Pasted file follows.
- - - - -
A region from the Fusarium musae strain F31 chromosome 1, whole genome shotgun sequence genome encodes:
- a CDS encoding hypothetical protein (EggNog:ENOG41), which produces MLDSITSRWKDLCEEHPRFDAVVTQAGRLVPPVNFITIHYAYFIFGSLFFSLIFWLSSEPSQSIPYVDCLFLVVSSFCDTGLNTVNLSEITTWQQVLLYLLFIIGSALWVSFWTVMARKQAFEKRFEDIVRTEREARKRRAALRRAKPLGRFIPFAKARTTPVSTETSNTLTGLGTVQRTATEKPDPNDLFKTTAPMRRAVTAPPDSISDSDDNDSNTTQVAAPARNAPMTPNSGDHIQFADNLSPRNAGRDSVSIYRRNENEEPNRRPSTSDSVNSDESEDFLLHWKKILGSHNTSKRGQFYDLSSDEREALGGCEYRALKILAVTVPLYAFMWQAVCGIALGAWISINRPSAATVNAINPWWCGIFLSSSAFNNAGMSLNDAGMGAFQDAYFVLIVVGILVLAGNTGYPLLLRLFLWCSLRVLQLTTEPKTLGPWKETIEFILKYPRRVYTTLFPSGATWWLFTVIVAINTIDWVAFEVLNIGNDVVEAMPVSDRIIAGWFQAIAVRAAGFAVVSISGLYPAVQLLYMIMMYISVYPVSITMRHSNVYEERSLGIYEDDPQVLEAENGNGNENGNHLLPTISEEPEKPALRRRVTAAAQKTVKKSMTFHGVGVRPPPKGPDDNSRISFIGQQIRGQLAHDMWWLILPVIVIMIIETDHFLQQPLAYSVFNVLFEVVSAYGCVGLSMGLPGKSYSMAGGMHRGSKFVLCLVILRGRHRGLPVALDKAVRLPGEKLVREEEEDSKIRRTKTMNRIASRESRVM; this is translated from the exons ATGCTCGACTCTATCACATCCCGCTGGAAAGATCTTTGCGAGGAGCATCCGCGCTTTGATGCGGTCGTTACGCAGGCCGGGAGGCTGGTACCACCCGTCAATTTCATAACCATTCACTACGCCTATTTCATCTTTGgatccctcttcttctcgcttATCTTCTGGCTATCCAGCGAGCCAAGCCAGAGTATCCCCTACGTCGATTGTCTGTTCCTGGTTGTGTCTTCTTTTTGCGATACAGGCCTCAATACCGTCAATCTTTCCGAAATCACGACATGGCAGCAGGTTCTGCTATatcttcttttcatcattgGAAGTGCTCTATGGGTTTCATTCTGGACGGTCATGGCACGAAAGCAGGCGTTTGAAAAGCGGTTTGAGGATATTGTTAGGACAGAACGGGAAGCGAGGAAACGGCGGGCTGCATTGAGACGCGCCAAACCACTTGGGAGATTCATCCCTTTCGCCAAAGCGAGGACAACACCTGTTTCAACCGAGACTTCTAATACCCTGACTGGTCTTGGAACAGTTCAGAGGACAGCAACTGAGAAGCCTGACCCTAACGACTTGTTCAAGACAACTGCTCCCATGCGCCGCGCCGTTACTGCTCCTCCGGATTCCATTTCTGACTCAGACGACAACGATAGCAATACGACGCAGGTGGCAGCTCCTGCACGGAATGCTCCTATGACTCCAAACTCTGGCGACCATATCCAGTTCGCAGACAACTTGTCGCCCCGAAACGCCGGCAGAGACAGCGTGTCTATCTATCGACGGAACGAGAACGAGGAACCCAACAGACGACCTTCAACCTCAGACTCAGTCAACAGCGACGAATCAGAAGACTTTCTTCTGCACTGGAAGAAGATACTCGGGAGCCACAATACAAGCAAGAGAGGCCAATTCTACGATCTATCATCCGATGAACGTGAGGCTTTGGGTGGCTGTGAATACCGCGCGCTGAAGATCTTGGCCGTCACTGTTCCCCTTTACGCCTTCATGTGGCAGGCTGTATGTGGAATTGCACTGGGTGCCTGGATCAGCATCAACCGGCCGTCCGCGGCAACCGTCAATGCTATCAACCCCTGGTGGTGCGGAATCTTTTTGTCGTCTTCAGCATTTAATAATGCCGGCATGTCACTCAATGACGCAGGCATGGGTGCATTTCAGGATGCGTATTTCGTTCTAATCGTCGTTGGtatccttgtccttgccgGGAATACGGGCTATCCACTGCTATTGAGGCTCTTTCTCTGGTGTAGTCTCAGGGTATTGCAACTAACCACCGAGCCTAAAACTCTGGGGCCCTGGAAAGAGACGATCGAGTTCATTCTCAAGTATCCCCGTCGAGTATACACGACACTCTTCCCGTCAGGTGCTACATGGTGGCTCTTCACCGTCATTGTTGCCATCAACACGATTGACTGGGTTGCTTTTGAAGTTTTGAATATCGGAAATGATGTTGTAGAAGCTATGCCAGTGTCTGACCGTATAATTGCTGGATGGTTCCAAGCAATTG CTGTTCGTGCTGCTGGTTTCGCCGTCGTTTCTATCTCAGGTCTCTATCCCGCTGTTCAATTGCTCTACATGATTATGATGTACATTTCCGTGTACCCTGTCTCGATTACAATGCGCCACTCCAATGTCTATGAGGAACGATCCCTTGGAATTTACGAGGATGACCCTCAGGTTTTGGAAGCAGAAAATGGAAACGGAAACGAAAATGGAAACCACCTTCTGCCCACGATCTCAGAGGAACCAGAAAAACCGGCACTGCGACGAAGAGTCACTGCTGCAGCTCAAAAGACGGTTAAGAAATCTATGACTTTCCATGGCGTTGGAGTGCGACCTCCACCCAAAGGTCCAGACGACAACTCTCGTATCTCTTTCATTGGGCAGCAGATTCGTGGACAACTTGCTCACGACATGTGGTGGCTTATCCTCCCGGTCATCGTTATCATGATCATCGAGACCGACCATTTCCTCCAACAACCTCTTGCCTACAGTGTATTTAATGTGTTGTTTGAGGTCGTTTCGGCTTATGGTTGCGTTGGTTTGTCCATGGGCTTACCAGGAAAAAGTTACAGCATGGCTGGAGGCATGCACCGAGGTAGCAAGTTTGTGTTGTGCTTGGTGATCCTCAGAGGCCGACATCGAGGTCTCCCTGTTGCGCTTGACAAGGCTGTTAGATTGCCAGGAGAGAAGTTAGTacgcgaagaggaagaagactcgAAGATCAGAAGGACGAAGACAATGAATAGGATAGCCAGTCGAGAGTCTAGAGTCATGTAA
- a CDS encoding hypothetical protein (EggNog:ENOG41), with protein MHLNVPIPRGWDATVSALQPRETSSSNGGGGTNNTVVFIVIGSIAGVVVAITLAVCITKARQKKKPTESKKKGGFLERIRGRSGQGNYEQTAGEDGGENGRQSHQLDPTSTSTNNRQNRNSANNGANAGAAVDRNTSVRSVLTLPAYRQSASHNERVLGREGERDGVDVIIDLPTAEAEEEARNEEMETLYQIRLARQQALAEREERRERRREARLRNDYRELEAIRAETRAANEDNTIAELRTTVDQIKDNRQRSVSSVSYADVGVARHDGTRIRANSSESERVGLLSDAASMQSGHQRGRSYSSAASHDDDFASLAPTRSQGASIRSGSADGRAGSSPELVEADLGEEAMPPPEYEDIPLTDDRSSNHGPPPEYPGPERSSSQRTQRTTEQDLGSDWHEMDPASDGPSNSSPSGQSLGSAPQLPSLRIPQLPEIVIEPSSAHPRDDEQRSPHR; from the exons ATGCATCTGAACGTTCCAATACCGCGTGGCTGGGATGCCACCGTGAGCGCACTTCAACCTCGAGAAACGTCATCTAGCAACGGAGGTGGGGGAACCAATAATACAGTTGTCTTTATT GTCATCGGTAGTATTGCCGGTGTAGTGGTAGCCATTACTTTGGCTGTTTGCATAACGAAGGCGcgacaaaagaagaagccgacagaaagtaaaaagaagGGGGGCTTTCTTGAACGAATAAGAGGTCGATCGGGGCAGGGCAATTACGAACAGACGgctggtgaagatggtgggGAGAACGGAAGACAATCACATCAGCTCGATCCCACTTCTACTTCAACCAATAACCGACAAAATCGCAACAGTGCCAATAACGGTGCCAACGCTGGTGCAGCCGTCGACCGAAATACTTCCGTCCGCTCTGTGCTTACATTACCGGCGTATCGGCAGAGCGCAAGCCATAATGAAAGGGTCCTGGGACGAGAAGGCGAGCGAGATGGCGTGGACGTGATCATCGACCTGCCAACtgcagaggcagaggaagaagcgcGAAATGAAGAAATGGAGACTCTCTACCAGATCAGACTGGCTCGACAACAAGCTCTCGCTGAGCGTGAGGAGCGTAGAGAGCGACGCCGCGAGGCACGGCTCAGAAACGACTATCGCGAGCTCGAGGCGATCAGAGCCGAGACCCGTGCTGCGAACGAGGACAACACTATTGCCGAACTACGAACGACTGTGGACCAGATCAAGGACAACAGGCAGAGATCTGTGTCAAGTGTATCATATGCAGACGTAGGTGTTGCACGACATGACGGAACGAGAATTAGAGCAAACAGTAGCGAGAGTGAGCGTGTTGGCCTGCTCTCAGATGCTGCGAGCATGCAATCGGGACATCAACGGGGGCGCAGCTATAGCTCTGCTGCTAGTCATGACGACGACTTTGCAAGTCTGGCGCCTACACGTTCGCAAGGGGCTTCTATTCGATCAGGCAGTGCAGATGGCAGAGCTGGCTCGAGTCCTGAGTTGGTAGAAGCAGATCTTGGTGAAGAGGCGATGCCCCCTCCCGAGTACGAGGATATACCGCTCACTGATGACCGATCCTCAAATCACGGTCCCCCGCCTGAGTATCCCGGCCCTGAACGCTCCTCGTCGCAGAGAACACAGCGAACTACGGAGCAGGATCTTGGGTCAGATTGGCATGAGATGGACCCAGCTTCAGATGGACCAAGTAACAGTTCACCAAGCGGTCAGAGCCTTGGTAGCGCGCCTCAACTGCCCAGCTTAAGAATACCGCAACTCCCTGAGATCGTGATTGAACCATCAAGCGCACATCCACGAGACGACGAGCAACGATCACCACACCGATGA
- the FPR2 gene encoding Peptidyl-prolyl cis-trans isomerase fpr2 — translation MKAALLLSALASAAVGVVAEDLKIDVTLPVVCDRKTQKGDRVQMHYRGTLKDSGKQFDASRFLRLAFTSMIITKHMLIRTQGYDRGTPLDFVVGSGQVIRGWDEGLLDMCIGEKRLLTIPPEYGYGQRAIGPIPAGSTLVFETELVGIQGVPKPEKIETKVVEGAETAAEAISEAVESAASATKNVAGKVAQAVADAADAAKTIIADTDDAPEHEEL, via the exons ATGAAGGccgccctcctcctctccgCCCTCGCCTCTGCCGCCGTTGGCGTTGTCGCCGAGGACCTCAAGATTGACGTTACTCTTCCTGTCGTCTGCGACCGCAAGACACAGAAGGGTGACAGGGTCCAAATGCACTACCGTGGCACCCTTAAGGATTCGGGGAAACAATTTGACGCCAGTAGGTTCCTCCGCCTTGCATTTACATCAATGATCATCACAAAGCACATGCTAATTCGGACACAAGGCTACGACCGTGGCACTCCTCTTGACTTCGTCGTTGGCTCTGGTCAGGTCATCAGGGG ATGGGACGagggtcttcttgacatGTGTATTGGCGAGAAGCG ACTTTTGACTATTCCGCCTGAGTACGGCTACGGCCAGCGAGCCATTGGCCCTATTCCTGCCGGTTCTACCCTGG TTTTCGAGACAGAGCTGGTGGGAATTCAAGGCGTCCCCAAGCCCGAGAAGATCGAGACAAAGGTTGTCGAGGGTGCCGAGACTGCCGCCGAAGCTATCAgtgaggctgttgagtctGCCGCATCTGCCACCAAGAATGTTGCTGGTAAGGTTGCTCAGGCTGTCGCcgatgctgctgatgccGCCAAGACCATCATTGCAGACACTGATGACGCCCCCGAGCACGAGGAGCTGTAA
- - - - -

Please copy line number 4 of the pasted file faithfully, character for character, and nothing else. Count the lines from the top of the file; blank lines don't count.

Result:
- the FPR2 gene encoding Peptidyl-prolyl cis-trans isomerase fpr2 — translation MKAALLLSALASAAVGVVAEDLKIDVTLPVVCDRKTQKGDRVQMHYRGTLKDSGKQFDASRFLRLAFTSMIITKHMLIRTQGYDRGTPLDFVVGSGQVIRGWDEGLLDMCIGEKRLLTIPPEYGYGQRAIGPIPAGSTLVFETELVGIQGVPKPEKIETKVVEGAETAAEAISEAVESAASATKNVAGKVAQAVADAADAAKTIIADTDDAPEHEEL, via the exons ATGAAGGccgccctcctcctctccgCCCTCGCCTCTGCCGCCGTTGGCGTTGTCGCCGAGGACCTCAAGATTGACGTTACTCTTCCTGTCGTCTGCGACCGCAAGACACAGAAGGGTGACAGGGTCCAAATGCACTACCGTGGCACCCTTAAGGATTCGGGGAAACAATTTGACGCCAGTAGGTTCCTCCGCCTTGCATTTACATCAATGATCATCACAAAGCACATGCTAATTCGGACACAAGGCTACGACCGTGGCACTCCTCTTGACTTCGTCGTTGGCTCTGGTCAGGTCATCAGGGG ATGGGACGagggtcttcttgacatGTGTATTGGCGAGAAGCG ACTTTTGACTATTCCGCCTGAGTACGGCTACGGCCAGCGAGCCATTGGCCCTATTCCTGCCGGTTCTACCCTGG TTTTCGAGACAGAGCTGGTGGGAATTCAAGGCGTCCCCAAGCCCGAGAAGATCGAGACAAAGGTTGTCGAGGGTGCCGAGACTGCCGCCGAAGCTATCAgtgaggctgttgagtctGCCGCATCTGCCACCAAGAATGTTGCTGGTAAGGTTGCTCAGGCTGTCGCcgatgctgctgatgccGCCAAGACCATCATTGCAGACACTGATGACGCCCCCGAGCACGAGGAGCTGTAA